Need desperate help regarding toilet training

Discussion in 'General Dog Training' started by irisha115, Nov 16, 2010.

  1. irisha115 New Member

    I have a 12 year old male who recently insists in peeing inside. All the time.
    In the past he would almost always go outside (occasionally he needed to mark his territory inside) but now it is completely driving me insane. He recently went and lived with my grandpa for a few weeks and now that he has come back he is peeing everywhere. He has a doggy door and so he is able to go outside, and sometimes I go outside with him and wait for him to go but then I always find little puddles inside. I have tried to catch him in the act but am never able to.
    Really need some help on some sort of training methods to get him out of this habit.
    I have also heard there are some kind of cleaning products that can be used on the floor that stop dogs from going there? Do they work at all?

  2. vickih Well-Known Member

    I know it's the standard obvious answer but have you taken your dog to the vet? Maybe he has an infection or is having age related problems. Always best to rule them out!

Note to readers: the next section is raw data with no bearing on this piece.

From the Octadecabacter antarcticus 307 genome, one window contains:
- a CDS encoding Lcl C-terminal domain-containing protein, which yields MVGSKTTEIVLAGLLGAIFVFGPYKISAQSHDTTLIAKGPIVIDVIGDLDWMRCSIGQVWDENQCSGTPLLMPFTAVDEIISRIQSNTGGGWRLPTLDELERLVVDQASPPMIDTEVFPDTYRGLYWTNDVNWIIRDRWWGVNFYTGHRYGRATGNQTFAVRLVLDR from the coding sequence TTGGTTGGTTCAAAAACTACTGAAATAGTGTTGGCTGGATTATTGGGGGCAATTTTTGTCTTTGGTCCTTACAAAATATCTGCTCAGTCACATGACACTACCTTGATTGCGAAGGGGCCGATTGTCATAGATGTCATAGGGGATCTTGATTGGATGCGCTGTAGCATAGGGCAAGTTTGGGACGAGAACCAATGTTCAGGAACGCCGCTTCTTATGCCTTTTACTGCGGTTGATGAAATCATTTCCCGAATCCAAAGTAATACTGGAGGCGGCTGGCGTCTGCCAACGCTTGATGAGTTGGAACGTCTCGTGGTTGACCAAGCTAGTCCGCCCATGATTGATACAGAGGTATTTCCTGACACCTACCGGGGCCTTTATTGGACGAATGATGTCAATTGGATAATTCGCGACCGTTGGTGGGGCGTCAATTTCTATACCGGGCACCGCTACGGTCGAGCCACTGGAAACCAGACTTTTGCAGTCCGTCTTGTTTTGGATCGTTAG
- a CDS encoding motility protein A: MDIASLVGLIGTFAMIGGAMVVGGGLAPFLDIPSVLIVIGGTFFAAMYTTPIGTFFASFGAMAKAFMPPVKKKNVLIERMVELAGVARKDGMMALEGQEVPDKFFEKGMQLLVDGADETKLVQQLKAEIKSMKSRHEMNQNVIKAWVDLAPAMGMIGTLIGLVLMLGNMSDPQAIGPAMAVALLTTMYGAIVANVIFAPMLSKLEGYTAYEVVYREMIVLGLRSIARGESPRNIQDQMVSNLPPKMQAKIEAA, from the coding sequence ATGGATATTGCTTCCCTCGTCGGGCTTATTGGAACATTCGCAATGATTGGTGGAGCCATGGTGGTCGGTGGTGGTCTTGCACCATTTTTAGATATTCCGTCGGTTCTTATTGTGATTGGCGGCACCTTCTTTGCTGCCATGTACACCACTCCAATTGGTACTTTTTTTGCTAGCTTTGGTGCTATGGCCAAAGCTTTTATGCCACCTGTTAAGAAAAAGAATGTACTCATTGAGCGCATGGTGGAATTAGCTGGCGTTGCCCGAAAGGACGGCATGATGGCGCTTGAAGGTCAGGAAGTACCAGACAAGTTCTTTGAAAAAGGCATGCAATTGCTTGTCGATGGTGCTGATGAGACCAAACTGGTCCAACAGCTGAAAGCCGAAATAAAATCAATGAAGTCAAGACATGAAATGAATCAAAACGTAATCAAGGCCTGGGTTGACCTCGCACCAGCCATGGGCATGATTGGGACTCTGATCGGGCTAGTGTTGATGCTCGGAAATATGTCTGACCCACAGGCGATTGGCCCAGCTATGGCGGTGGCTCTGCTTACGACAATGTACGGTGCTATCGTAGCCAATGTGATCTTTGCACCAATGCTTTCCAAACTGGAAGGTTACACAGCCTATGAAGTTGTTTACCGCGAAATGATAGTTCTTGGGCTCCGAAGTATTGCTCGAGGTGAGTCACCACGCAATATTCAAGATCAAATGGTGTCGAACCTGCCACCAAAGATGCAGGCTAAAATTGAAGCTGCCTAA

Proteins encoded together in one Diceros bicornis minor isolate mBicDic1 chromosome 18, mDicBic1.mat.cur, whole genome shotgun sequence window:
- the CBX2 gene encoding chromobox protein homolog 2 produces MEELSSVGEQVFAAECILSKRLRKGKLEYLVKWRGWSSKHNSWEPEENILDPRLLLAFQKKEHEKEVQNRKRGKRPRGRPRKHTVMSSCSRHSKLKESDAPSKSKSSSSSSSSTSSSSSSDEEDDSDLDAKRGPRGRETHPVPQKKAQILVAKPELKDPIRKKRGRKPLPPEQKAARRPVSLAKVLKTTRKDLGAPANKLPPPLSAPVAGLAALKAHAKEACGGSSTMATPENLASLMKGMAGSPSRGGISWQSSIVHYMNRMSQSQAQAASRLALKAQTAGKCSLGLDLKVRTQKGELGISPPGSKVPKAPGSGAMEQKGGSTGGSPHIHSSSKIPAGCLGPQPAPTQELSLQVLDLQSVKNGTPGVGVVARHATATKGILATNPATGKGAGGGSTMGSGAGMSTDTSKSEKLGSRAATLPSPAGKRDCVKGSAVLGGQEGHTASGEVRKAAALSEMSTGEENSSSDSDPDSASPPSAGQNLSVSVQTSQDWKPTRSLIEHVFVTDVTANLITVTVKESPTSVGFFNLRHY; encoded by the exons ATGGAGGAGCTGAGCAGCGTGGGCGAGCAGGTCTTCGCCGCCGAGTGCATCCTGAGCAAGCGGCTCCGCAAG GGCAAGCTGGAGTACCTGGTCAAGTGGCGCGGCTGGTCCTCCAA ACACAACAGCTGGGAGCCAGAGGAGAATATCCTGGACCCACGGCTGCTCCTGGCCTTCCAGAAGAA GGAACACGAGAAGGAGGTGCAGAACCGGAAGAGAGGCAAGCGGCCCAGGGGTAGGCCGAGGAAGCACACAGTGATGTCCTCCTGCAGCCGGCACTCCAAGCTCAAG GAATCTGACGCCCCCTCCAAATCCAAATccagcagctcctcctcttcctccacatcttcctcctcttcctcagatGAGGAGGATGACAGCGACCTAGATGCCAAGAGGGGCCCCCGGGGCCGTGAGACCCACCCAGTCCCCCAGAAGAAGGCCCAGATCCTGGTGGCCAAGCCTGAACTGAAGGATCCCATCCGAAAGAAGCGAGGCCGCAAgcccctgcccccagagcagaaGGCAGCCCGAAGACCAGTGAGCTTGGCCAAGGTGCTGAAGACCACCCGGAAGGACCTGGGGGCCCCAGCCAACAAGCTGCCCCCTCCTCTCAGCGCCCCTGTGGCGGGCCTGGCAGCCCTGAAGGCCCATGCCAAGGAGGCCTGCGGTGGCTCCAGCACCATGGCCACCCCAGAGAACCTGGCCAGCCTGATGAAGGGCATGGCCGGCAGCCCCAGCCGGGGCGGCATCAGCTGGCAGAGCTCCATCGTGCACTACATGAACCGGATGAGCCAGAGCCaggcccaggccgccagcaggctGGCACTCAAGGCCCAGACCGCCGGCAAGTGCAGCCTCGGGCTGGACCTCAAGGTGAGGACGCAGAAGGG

3. jackienmutts Honored Member

    I agree with VickiH. Since you have an older dog, who is used to using a doggie door, my first thought would be that maybe he is having some age-related incontinence, or possibly an infection. He could also be having some age-related confusion, having just gotten back from spending time away from home for a few weeks. While it all sounds easy for us, sometimes for them, especially in their senior years, it can really be stressful and confusing.

    I would have him checked to make sure he doesn't have any bladder or kidney issues (or anything else) which might make him prone to 'puddles'. Also, is he on any medication? Sometimes, meds can make dogs 'leak' and they really don't even know they're doing it. Go easy on your old guy, cuz I'm betting he's not marking or deliberately peeing inside. Nature's Miracle (or a good enzymatic cleaner) can be used to clean thoroughly where he's gone, and it should take up any residual scent. This can be purchased at a pet supply store - just ask, if you can't find it. Nature's Miracle won't prevent or deter him from going in the house anymore, but it will remove the scent his urine has left behind, and at least he won't be returning to 'his spot' any more.

    Good luck with your old boy - I have a 15-1/2 yr old at home, and I know at times it can be trying. Just remember, things aren't as easy for him as they always have been, and like with older people, dogs get confused too. Check and make sure he's healthy, remove the old odors, then just try to be patient, and maybe reintroduce him to his doggie door. :-)
    Jean likes this.
  4. snooks Experienced Member